by Ryan Smith
Editor’s Note: There has been healthy feedback and discussion of Brad Whitt’s Guest Editorial, “Young, Southern Baptist and . . . irrelevant?” which appeared in the March 17 issue. The Messenger asked one of those who commented, Ryan Smith, worship leader at Stillwater, Eagle Heights, to write this representative response.
I appreciate Brad Whitt and his service for the Gospel. I am thankful for all those whose partnership with like-minded churches serves to convey the Gospel for the glory of God in the mission fields He has given.
Having read Brad Whitt’s article, I would say we might disagree on a few levels. I wear jeans on Sunday morning. Our pastor preaches with a stand and no podium. We are modern in our worship preference, and it fits our local context in a progressive university town. I am not sure what is meant by “restless” but we certainly have an urgency and discontent. We are passionate about the Gospel and life found in submission to the Scripture. Disregard for these things is seen in the culture, taught from many pulpits, and communicated through many forms of media. That’s not to say culture, pulpits or media are bad, just often abused.
This is breeding a generation of people who are tired of vague generalities, promises from preachers that Jesus never promised in Scripture, and a society with post-modern boundaries that are slowly being revealed as crumbling walls of straw. This generation wants something genuine and true. Unfortunately, many don’t see the church as the place to go to for that truth.
It seems for decades the church has been so intent on building its bookstores, media houses, dialect and organizational structures that we have forgotten to consider whether or not this is accomplishing the work of the great commission through the great commandment.
Is there reformation going on? Certainly. Is it theological? In some cases, but it is hardly at the center of the debate. In large part, it is a turn from building the structure of a Christian organization and instead building doctrines from, and submitted to, the Scripture. We are setting the table with meat for an entire generation starving for solid food.
Many of the things we do in our context to communicate the Gospel may not work in Whitt’s context. If podium and tie is the way to go, then man, do it with all you’ve got for the glory of God! But let us ensure the methods we employ (church or convention-wide) do not become the objects of our effort and affection. Christ alone is on that throne.
Jesus did not come to establish the SBC. The SBC organized to collectively serve His kingdom. Let us keep that in perspective. Let us also be organized, but let us understand, “Southern Baptist” and “Cooperative Program” are both manmade names and organizations. May we never worship the vehicle.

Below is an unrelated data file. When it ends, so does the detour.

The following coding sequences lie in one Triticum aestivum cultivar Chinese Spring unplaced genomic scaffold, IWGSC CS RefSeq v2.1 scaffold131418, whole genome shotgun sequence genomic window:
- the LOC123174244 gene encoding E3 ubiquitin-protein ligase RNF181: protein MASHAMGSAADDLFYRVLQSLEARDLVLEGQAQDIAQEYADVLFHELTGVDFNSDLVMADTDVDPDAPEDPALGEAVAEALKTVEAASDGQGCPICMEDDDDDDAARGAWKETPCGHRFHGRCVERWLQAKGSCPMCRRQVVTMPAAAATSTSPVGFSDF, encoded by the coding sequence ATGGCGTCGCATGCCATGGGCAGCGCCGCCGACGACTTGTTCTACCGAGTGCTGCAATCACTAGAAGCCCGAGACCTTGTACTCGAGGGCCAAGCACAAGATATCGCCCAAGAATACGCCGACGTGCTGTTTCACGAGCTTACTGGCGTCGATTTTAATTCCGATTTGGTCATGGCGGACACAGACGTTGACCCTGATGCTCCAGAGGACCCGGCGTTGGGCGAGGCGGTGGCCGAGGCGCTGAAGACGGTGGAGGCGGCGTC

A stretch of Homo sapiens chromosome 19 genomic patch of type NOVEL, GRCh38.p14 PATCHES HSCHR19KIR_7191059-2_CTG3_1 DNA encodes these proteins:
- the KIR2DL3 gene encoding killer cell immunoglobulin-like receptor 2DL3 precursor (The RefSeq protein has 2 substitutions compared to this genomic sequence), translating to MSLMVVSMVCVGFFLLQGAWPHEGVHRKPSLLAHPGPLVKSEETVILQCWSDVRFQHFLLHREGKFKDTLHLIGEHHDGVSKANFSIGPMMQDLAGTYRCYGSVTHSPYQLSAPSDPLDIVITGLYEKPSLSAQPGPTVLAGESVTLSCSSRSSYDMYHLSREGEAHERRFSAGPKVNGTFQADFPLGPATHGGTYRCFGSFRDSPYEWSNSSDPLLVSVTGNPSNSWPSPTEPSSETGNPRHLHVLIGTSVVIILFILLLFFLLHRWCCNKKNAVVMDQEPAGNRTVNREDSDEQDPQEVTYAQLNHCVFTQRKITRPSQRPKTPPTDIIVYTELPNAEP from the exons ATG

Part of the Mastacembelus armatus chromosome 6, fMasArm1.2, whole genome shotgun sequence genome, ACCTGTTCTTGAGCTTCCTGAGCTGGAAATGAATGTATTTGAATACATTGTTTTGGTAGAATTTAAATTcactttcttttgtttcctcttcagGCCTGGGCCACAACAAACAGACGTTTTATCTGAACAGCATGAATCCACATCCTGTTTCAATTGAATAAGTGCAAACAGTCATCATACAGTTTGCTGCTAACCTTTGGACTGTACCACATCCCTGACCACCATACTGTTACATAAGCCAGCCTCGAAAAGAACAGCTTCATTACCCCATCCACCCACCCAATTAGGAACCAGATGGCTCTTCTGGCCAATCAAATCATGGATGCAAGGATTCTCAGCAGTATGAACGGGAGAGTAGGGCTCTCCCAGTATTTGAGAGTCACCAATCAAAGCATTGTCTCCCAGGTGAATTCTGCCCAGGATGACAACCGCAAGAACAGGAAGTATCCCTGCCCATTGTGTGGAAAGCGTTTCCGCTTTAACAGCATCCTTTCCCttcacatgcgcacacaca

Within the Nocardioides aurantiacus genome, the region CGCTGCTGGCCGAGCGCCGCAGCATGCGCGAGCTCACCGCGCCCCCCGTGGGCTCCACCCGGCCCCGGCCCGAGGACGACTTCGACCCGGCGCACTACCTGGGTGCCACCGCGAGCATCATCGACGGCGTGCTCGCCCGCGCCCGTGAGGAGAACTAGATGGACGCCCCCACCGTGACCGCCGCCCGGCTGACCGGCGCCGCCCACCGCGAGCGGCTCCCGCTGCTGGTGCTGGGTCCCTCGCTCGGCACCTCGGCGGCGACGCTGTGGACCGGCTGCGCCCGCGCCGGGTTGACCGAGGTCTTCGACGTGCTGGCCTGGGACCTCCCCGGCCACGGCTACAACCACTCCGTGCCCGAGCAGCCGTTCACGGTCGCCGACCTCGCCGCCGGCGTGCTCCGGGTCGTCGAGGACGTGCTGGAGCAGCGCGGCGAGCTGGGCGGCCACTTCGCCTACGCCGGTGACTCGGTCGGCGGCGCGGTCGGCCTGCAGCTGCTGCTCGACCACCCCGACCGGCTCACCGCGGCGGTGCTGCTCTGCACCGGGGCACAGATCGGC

If anything, the “young, restless and reformed” may seem counter-cooperative because of divisive and isolating language as seen in the aforementioned article. It often seems to boil down to a discussion of methodology preference veiled in complaints about theology. In reality, we may not be as far apart theologically and in our reverence for the Scripture as one might think. But the statistics and “facts” Whitt alludes to are not entirely optimistic for the status quo. We need constant methodological reform. Instead of veiled insults, perhaps a mentoring arm would provide the best support from those before us in ministry. I’m sure you would find once the weapons are down that there are no enemies in front of you.
Granted, our methodology may be foreign to Whitt. But is foreign methodology bad? In any missiology course offered at a Southern Baptist seminary, you will find the first step for any missionary is to evaluate the culture and context to identify avenues for conveying the Gospel. We would not want to hop on a plane to the Middle East or Northwest America and use only comfortable methodology.
As a leader in a Baptist church employing modern methodology, I am not trying to change the way traditional churches lead. I am not upset by the way they sing songs or the material of their pants. To be honest, I have great respect and gratitude for these churches. I want traditional-minded churches to be effective in gospel ministry and influential in the community for the glory of God. Many are.
Good or bad theology can be taught from either pulpits or stands, in suits or jeans, in oratory or in song, from guitars or organs. Let us be joyful in exhorting one another towards biblical theology and obedience. Let us pool our resources to facilitate missions at home and abroad. Let us pray for one another regardless of who has the mic. May we thank God for those before us, pray for those who come after us and encourage those beside us. Let us be the John 17 church that Christ came, lived, died and was raised for. Thanks be to God for His enduring patience with us all.